What about your customers? What are their triggers, abilities and motivations? Please share. I would love to see what comes up for you.
A simple way, without the brand finance people, to get a read on the value of your brand.
This question fired me up like no other question!! It’s a question that forces you to be honest and see things for what they really are.
It’s the reason why some businesses sell products and others sell brands. It the reason why a brand has a significant assigned dollar value on the balance sheet.
This question is not limited to your customers, but one we should be asking all our stakeholders: staff, suppliers, investors, partners, board, etc.
Once we get a read on this, the next question is, why do they care? And is this answer aligned with where you want to take your brand?
One sentence that changes everything
Some people call the mission statement fluff! They never needed it, and have still been successful. Other businesses have made this the centre point of everything they do – it has become a beacon that guides every decision they make.
The case for a mission statement in today’s market is strong, particularly if you want to connect and inspire versus transact – and not just with your customers but every person that touches your brand.
Here are some mission statements that I thought were worth sharing. You will see the alignment between brand positioning, innovation, product quality (from an external perspective if you are familiar with the brand). Internally, we can somewhat assume the mission is deeply embedded into the culture.
To be the best sports company in the world
Evolving the way the world moves
To be the world leader in luxury goods by offering contemporary products while preserving the traditional skills and heritage of the brand.
Ideas worth spreading
To be Earth’s most customer centric company
To build a community-driven hospitality company
Inspire and develop the builders of tomorrow
Inspire and nurture the human spirit – one person, one cup and one neighbourhood at a time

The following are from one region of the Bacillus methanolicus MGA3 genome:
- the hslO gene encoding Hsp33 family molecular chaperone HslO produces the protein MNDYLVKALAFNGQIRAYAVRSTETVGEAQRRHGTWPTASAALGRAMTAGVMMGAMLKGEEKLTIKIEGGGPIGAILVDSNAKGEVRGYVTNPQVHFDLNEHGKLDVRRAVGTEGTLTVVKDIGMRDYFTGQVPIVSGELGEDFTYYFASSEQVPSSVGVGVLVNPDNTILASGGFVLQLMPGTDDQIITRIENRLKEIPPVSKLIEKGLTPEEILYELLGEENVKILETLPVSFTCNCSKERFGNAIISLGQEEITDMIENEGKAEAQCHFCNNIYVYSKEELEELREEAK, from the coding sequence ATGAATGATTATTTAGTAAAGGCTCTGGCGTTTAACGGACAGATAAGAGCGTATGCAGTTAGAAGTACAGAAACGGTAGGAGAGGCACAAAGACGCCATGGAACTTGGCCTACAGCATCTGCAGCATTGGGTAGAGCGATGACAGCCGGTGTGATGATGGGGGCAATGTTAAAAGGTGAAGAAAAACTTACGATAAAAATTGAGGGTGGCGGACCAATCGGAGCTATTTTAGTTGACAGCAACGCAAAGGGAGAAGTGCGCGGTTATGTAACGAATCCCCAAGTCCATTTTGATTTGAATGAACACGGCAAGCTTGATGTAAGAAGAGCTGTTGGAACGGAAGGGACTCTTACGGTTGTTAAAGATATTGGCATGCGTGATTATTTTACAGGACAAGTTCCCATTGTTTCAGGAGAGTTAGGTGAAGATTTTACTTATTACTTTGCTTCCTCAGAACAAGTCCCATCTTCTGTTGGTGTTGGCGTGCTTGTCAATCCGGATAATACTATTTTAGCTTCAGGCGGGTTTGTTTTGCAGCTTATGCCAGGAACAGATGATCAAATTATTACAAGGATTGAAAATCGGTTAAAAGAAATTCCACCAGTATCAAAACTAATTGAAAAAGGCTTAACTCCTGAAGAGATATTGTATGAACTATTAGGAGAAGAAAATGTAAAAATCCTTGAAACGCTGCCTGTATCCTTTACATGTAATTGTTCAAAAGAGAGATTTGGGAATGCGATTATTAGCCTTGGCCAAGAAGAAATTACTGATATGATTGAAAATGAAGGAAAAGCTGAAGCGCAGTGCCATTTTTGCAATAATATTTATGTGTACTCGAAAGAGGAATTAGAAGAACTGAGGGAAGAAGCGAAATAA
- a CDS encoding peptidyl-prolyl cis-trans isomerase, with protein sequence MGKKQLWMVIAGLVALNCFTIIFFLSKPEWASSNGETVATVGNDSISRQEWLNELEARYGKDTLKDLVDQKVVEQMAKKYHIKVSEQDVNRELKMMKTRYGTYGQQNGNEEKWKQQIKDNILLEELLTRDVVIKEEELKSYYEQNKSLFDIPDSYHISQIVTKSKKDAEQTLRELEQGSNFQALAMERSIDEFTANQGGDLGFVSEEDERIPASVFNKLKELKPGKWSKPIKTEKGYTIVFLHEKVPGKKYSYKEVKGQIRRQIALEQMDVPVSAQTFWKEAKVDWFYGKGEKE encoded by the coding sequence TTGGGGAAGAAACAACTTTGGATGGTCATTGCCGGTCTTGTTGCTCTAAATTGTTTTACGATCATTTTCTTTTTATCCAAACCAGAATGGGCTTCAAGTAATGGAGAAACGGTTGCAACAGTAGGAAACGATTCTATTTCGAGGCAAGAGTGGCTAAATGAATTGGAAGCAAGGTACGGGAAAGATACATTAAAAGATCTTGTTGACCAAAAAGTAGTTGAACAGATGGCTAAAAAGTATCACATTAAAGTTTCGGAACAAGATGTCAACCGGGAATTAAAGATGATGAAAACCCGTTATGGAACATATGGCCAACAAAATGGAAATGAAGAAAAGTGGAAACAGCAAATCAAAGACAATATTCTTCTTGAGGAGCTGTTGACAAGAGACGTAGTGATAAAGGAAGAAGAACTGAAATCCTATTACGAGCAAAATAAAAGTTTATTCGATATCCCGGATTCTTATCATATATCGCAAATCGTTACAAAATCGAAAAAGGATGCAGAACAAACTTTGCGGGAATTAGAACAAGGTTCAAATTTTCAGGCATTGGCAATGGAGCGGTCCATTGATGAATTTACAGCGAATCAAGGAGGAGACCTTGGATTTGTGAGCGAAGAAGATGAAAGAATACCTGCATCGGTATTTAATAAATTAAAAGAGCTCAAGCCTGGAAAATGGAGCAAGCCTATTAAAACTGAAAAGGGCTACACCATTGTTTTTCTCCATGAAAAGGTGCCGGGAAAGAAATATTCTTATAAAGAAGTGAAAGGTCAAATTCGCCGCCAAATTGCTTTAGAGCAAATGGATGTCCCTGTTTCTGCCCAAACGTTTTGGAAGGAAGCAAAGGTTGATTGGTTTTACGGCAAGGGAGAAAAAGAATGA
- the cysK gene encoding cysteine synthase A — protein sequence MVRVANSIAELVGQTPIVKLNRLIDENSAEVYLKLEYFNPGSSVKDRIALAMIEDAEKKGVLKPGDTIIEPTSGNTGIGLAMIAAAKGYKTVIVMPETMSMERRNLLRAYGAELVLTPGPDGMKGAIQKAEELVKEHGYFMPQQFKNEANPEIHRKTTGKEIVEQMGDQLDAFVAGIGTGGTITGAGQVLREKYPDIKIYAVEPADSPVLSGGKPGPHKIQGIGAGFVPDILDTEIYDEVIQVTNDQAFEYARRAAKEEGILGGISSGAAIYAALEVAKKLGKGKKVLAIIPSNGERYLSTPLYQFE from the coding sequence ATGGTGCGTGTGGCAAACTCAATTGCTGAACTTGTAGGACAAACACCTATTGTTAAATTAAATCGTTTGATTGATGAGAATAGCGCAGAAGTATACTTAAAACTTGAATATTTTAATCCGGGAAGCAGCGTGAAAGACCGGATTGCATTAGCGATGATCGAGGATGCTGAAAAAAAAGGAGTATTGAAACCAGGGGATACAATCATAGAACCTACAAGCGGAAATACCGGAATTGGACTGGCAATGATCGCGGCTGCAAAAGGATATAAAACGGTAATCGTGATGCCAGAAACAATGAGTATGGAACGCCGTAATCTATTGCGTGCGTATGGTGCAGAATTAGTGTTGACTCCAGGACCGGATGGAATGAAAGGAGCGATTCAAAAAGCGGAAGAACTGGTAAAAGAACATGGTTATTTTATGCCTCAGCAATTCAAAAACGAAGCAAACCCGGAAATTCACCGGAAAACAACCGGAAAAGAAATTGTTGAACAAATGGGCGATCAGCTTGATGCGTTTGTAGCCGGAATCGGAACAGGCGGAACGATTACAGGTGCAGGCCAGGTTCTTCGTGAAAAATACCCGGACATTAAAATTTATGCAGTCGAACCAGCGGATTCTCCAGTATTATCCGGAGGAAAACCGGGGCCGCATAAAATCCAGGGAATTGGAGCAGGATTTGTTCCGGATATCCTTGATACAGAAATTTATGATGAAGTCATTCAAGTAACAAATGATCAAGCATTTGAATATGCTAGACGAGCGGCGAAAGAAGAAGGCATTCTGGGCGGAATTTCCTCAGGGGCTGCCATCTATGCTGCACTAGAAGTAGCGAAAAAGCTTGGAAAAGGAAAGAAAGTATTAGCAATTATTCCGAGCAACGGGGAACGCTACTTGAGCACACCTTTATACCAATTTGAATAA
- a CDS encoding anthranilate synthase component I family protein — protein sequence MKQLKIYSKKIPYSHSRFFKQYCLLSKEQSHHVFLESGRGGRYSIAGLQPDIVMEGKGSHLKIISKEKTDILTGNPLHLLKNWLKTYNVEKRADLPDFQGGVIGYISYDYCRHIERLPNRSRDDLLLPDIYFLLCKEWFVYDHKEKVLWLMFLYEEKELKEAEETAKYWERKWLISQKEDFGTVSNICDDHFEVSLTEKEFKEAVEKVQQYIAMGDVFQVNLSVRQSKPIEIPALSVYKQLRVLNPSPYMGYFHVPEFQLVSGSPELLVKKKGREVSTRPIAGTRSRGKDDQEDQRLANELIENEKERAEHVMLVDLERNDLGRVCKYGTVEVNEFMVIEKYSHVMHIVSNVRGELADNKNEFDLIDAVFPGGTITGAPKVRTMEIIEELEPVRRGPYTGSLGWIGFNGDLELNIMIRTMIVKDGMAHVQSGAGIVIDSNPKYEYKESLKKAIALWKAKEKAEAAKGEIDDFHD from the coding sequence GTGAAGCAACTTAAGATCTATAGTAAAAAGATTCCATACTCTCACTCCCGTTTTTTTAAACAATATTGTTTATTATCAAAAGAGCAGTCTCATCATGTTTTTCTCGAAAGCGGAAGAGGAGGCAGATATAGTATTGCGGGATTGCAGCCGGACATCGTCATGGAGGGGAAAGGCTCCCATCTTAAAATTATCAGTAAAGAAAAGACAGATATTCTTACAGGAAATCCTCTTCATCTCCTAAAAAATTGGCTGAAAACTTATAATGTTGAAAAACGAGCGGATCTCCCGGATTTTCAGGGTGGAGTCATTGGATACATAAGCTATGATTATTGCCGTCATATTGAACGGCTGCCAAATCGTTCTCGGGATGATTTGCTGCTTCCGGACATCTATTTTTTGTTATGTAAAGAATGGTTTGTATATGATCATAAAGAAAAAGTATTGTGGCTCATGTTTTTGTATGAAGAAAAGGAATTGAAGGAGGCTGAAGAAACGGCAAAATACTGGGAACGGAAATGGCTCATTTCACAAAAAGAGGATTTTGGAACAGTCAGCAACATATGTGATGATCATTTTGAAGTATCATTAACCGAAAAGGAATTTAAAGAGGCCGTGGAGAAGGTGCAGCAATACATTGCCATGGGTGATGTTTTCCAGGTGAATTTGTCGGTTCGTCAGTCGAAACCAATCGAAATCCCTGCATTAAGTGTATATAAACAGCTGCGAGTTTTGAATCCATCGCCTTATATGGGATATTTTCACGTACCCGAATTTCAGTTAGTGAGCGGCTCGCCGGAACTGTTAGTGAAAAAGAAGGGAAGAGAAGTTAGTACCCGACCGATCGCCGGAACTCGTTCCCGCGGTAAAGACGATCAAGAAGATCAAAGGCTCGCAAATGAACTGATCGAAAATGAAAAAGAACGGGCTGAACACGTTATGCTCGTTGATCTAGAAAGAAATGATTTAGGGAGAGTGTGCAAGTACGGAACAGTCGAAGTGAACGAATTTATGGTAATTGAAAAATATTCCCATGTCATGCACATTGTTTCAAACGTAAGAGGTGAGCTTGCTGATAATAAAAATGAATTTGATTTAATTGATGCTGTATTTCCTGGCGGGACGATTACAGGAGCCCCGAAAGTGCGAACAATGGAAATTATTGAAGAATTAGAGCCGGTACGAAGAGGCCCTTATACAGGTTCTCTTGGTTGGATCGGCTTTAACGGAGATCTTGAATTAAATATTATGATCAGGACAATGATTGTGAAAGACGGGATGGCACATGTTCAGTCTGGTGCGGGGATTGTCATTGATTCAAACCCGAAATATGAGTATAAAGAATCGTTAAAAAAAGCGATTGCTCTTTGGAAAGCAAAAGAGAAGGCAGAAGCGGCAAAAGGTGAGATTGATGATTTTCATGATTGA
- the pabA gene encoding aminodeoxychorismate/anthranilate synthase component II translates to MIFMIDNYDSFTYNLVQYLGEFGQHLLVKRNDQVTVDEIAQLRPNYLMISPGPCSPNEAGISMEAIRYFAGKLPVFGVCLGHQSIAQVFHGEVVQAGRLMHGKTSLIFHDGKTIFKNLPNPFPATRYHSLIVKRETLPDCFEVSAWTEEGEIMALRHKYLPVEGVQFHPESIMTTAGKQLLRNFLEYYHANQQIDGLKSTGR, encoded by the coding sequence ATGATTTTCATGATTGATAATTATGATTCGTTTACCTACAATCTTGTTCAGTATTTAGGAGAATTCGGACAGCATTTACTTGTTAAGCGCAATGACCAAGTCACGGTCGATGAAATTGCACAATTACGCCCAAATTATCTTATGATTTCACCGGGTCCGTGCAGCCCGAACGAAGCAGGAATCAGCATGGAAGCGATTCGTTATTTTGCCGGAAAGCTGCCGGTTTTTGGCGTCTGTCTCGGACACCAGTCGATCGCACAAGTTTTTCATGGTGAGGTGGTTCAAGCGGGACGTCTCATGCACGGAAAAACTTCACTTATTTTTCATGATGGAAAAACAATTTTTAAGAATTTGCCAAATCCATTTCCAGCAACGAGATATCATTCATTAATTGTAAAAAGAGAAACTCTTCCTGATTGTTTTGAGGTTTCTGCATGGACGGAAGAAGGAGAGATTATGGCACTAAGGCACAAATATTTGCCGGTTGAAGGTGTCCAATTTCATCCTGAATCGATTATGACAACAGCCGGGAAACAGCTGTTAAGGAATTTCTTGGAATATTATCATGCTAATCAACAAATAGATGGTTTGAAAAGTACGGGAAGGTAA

Build the best product, cause no unnecessary harm, use business to inspire and implement solutions to the environmental crisis
To attract and attain customers with high-valued products and services and the most satisfying ownership experience
To provide the widest range of home improvement products at the lowest prices every day, backed by the best service
To unleash the potential of every team
At Run Partners our mission is:
Together building brands that love and are loved
Our mission statement has changed a number of times. When starting out, like all new businesses and brands, for a good period of time you are constantly questioning your identity until you land on something that you feel will grow you, and grows with you.
If you have a mission statement or are playing around with one, I would love for your to share it with me.
The longest running study of adult life
The researchers of the ‘Harvard Study of Adult Development’, the longest running study of adult life from teenagers to death (began in 1938 with 724 men) from their experience, tell us that we are blind about ourselves and that we present ourselves in certain lights.
To combat self perception versus the truth, the study also included reading tone of voice and word choice, natural language processing using AI (which deciphers mental state based on how we speak), recency effects and peak end rule (tendency to remember peak and ending versus moment by moment), and other forms of observation, e.g. questionnaires completed by your Spouse or Dad.
(The study continues to this day with the next generations. The premise of the study is to better understand what a good life looks like… spoiler alert, it’s not money and fame. For more on this study: https://news.harvard.edu/gazette/story/2017/04/over-nearly-80-years-harvard-study-has-been-showing-how-to-live-a-healthy-and-happy-life/)
Extrapolating accurate customer information
Taking the Harvard Study research practice findings into consideration, the spoken word is not necessarily present the truth. It can also do the opposite, leading us on a wild goose chase as marketers, innovators and businesses.
We know speaking to our customers is important for business, but the lengths to which we need to drive accurate information is not always known.
We all know a real live scenario of a product pre-launch receiving favourable customer feedback, but when it hits the market, it doesn’t get traction. It could well be that the product is a dud, but let’s say it’s not, so why aren’t the sales coming in?
Every time the answer to this question will come back to the customer.
You may not agree, and think we need to go back to operations or sales, but both these aspects are the branch of the product model we created based on a specific customer.